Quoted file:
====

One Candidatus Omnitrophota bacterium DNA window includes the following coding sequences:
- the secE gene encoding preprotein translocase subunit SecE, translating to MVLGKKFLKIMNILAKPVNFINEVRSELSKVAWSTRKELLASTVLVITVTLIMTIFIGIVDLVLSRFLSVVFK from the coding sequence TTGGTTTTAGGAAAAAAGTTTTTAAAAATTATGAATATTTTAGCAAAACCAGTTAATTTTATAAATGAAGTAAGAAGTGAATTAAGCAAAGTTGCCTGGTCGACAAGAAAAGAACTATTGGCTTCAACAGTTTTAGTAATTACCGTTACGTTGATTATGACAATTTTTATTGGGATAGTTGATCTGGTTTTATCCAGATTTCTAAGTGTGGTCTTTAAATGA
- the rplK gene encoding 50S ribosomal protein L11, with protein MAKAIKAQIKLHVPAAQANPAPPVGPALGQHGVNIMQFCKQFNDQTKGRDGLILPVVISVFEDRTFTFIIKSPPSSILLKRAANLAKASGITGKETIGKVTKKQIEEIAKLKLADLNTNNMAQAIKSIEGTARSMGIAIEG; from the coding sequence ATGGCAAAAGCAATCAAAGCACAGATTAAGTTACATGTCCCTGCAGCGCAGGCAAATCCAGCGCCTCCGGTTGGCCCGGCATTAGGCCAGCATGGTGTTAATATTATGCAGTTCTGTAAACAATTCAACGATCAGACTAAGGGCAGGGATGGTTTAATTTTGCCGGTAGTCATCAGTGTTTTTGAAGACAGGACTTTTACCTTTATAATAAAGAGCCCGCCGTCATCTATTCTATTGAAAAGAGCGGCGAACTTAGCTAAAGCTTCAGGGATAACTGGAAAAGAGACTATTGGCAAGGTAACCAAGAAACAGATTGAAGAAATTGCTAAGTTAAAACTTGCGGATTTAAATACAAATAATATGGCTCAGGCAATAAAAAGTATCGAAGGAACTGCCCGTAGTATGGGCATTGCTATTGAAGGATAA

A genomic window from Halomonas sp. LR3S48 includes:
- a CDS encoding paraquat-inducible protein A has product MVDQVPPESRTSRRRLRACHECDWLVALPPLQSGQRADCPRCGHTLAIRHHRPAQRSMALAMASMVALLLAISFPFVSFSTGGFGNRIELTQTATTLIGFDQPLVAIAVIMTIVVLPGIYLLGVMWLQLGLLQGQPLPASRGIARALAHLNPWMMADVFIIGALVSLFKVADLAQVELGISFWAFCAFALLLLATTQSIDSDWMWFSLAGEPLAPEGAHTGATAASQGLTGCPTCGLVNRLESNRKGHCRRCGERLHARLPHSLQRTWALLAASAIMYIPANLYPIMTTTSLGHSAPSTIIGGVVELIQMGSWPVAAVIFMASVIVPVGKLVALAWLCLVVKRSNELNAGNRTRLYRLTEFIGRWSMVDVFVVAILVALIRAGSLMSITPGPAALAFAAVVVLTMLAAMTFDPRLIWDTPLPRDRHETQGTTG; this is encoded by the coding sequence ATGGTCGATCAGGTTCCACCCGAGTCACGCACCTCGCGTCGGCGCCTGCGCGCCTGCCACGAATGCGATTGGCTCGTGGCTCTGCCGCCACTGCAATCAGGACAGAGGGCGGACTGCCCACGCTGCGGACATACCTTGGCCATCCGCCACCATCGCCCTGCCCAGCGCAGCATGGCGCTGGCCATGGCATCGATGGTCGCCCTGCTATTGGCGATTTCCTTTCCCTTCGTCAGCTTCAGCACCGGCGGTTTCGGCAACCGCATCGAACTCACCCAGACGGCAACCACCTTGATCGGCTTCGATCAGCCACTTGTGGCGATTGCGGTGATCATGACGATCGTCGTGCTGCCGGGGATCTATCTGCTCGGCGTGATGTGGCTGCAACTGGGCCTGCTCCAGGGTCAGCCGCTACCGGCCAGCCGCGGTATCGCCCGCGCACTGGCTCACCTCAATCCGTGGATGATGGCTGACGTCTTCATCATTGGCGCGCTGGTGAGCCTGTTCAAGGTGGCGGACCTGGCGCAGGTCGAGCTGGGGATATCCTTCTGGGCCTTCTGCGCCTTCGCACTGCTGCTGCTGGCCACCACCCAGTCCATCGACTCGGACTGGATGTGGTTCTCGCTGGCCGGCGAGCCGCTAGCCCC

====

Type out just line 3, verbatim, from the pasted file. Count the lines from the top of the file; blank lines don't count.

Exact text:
- the rplK gene encoding 50S ribosomal protein L11, with protein MAKAIKAQIKLHVPAAQANPAPPVGPALGQHGVNIMQFCKQFNDQTKGRDGLILPVVISVFEDRTFTFIIKSPPSSILLKRAANLAKASGITGKETIGKVTKKQIEEIAKLKLADLNTNNMAQAIKSIEGTARSMGIAIEG; from the coding sequence ATGGCAAAAGCAATCAAAGCACAGATTAAGTTACATGTCCCTGCAGCGCAGGCAAATCCAGCGCCTCCGGTTGGCCCGGCATTAGGCCAGCATGGTGTTAATATTATGCAGTTCTGTAAACAATTCAACGATCAGACTAAGGGCAGGGATGGTTTAATTTTGCCGGTAGTCATCAGTGTTTTTGAAGACAGGACTTTTACCTTTATAATAAAGAGCCCGCCGTCATCTATTCTATTGAAAAGAGCGGCGAACTTAGCTAAAGCTTCAGGGATAACTGGAAAAGAGACTATTGGCAAGGTAACCAAGAAACAGATTGAAGAAATTGCTAAGTTAAAACTTGCGGATTTAAATACAAATAATATGGCTCAGGCAATAAAAAGTATCGAAGGAACTGCCCGTAGTATGGGCATTGCTATTGAAGGATAA